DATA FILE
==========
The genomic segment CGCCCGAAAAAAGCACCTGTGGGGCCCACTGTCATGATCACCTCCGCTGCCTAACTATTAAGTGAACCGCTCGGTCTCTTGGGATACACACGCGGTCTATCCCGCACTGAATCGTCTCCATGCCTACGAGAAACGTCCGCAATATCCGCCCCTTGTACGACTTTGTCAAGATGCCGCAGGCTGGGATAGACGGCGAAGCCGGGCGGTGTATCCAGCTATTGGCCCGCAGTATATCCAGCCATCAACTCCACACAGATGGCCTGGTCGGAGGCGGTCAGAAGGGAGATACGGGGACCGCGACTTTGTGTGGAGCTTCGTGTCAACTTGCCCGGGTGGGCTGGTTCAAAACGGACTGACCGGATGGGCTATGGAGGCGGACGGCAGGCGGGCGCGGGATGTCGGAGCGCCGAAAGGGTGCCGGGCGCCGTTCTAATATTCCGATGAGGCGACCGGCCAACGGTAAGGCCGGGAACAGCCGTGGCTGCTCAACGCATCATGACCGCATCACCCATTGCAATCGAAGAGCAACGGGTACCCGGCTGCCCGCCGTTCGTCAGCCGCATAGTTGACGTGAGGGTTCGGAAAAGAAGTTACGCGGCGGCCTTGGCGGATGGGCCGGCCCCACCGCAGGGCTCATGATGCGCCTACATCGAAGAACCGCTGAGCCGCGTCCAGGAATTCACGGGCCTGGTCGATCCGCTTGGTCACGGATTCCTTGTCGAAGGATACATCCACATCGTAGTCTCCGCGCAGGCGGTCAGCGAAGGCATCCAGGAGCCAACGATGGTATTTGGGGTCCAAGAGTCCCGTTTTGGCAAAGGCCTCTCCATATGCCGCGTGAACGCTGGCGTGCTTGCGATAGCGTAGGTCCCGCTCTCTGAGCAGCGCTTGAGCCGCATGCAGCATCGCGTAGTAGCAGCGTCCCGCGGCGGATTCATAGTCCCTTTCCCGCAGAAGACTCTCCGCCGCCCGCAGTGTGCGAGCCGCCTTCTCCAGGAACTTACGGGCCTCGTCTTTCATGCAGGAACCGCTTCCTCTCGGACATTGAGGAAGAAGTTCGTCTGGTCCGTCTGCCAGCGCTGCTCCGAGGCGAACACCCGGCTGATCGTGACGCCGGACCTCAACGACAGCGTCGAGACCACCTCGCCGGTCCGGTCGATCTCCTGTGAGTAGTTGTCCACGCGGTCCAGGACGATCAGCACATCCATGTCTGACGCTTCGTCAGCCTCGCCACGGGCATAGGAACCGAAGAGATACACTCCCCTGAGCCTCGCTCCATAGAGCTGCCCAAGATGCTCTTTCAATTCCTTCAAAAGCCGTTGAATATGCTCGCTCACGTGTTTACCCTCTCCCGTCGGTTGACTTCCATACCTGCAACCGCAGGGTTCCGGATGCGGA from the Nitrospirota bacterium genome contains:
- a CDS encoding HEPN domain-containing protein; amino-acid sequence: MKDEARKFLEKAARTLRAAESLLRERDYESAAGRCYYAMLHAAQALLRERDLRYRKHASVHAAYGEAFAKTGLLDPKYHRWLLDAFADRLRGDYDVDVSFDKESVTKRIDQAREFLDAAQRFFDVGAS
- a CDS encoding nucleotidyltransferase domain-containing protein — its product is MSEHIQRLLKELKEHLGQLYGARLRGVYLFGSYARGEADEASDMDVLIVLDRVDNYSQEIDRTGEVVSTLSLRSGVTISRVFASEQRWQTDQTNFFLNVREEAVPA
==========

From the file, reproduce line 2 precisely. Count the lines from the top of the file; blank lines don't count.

- a CDS encoding HEPN domain-containing protein; amino-acid sequence: MKDEARKFLEKAARTLRAAESLLRERDYESAAGRCYYAMLHAAQALLRERDLRYRKHASVHAAYGEAFAKTGLLDPKYHRWLLDAFADRLRGDYDVDVSFDKESVTKRIDQAREFLDAAQRFFDVGAS